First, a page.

A story is dimensional, it is layered. I believe that in telling a story we always tell two stories. One story is on the surface. It is the story we can discuss, analyze, and teach. 

It stimulates some very important, very necessary, thinking. From discussing the stories we read, we gain a better understanding of how our culture is changing. Discussion and analysis are ways of testing the water -- a way of reexamining the assumptions we've made about our lives. 

But there is another story that moves around, through, and beneath the surface story. The surface story is part of this other story, the real story, which is dangerous and true and useful, and of which we are never completely conscious. 

The real story allows our unconscious mind to reexamine and reorder the world for us. We use this story to solve riddles hidden away, deep inside. 

A story that works at both levels of storytelling can help us negotiate the differences between ourselves and our culture. We are always searching for a sense of who we are, and at the same time we are trying to negotiate a truce with the spoken and unspoken rules of society. We want to answer, among other things, how and where we fit into the culture, and we want very much to know how to change society's hold on us. 

A useful story speaks to the quandaries buried in each of us, and, therefore, a story rarely says the same things to any two people. With time, the meaning and purpose of a story change for each individual. We know, from going back and rereading a story, how different it can be. I think it's possible that children listen to the same story over and over because the mysteries of childhood change -- from day to day and moment to moment. 

What the writer means and what the reader needs are probably never the same. I do not know how important it is to know the writer's meaning. And in my case, at least, I often do not even know the meaning of what I've written until I've thought about it for a while. Perhaps the writer's purpose is given too much importance when it comes to discussing a story. As readers, we need to pay attention to the ways a story affects us. If a story resonates through our hearts and dreams in a way that moves and inspires us, we can assume that there is something in us that completes the writer's story. Without the reader, the story is unfinished.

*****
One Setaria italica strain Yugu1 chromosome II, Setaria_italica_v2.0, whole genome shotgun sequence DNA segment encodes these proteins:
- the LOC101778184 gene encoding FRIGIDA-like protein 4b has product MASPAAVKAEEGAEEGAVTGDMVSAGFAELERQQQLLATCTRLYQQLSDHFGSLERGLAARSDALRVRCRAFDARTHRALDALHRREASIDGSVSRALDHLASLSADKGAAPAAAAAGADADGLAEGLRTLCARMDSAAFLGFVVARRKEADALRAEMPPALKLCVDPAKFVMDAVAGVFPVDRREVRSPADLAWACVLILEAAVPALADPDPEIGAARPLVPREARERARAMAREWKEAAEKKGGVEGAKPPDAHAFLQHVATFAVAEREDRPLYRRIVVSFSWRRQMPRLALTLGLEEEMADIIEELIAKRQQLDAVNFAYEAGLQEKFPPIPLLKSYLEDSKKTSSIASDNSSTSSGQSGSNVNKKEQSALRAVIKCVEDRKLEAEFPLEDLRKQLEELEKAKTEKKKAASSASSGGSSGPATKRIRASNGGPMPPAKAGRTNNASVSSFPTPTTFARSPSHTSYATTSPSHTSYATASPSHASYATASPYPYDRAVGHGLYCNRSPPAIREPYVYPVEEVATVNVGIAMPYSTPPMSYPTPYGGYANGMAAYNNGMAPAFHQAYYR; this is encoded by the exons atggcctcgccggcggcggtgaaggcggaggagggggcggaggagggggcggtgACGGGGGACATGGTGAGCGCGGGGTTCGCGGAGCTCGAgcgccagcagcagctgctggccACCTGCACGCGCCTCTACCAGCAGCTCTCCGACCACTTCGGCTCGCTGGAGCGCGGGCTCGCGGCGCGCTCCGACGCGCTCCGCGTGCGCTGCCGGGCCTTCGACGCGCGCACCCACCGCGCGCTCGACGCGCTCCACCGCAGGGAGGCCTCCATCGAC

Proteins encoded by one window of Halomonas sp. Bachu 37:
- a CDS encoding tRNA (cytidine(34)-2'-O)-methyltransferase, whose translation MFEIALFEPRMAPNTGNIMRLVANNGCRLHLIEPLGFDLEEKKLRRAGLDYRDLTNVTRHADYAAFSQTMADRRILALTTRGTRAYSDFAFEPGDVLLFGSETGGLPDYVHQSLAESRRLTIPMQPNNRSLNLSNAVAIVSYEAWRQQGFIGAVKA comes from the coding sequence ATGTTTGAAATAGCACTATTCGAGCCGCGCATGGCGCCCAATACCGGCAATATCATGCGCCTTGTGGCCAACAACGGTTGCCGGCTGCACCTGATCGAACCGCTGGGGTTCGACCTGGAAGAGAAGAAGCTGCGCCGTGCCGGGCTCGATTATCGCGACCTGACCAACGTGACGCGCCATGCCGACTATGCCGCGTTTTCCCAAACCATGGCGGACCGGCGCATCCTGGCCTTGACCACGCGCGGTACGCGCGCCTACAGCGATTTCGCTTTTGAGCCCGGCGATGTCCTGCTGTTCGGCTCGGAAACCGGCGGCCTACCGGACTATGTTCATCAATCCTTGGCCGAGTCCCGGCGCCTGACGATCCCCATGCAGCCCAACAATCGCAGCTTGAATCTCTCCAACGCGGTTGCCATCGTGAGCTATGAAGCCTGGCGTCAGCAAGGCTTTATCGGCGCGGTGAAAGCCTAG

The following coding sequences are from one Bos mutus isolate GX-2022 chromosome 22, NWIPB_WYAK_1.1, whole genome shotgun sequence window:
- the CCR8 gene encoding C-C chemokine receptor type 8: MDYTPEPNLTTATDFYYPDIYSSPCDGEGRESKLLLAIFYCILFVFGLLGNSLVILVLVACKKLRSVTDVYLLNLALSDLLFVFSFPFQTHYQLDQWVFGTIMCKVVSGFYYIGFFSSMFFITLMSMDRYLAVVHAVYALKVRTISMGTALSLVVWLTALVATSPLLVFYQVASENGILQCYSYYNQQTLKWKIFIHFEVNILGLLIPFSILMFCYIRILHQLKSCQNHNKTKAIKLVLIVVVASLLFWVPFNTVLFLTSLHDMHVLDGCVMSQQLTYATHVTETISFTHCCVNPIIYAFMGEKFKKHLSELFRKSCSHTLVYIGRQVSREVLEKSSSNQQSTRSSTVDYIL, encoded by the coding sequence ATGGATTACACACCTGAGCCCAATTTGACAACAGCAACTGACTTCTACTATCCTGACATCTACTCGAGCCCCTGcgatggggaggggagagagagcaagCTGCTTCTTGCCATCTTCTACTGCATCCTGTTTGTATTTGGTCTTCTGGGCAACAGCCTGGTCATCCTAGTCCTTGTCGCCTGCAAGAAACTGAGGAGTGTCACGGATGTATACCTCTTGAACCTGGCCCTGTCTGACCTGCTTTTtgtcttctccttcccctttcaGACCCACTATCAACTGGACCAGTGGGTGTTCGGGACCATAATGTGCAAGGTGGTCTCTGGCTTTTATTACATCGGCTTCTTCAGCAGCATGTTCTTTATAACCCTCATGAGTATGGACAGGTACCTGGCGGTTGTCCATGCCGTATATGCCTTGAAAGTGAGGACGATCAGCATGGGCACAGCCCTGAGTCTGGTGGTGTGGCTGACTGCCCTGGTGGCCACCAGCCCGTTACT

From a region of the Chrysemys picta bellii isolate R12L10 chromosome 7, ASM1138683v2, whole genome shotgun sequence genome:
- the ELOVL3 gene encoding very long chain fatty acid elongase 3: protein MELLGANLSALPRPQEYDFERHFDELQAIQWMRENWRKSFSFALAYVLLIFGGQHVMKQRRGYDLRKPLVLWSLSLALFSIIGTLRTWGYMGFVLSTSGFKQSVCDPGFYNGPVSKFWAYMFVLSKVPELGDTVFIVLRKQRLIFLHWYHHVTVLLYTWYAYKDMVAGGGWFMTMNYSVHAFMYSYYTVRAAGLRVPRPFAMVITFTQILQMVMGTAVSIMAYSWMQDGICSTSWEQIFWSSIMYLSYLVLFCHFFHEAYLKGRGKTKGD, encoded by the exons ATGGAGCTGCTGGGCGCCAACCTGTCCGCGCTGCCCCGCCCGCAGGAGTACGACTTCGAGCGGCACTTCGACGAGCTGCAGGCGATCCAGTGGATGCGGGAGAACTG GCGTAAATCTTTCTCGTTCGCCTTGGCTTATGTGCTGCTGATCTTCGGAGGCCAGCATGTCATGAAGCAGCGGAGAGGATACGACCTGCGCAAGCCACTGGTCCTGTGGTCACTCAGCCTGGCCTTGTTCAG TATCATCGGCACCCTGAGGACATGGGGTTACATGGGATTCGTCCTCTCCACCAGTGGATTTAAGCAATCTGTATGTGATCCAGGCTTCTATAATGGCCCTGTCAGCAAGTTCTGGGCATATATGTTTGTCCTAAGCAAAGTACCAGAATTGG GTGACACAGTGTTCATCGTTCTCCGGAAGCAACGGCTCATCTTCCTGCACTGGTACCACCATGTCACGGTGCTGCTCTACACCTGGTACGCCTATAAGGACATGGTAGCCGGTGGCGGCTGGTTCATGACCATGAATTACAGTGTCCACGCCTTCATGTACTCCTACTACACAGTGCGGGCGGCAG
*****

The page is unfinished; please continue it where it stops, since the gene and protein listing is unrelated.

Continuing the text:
Real meaning -- meaning that moves us, solves our quandaries, heals our hearts, that gives us new insight and vision -- that kind of meaning is expressed in the whole story, which includes the way it's told. All the images, patterns, word shape and word sounds, pauses, punctuation, and music are elements of telling. And because it is a total telling, pulling a story apart is impossible. Every piece depends upon every other piece for its existence. Meaning depends upon the reverberation of all the parts with one another -- a humming phantom drifting through our subconscious minds with no middle, end or beginning. The story must exist all-at-once or not-at-all. And that is why it's impossible even for the writer, especially the writer, to pull it apart and assign meaning to various pieces. 

Meaning evoked through word images and word sounds is beyond the ability of words themselves to express. Meaning can only be realized, as the story can only be realized, in the individual reader's subconscious mental processes. Meaning is found in the individual quest -- the solitary journey for redemption and the resolution of personal dreams, demons and dramas set against the oppressive, inescapable landscape of culture. 

Stories are powerful tools, not only for individuals, but for entire societies. Stories tell us who we are and where we came from. They allow us to change the shape and direction of our lives. The stories of our ancient ancestors told them how to negotiate with the spirits of animals -- how to acquire power through nature. Later our stories began to tell us how to acquire power over nature. Today they tell us how to negotiate the conflicts between the needs of the individual and the demands of culture. A circle of stories. Perhaps not yet a full circle, but a half circle. And it will be stories in the last half of the circle that will tell us whether or not we come to terms with Nature as well as human nature -- we will see our fate written in these stories.

Swain Wolfe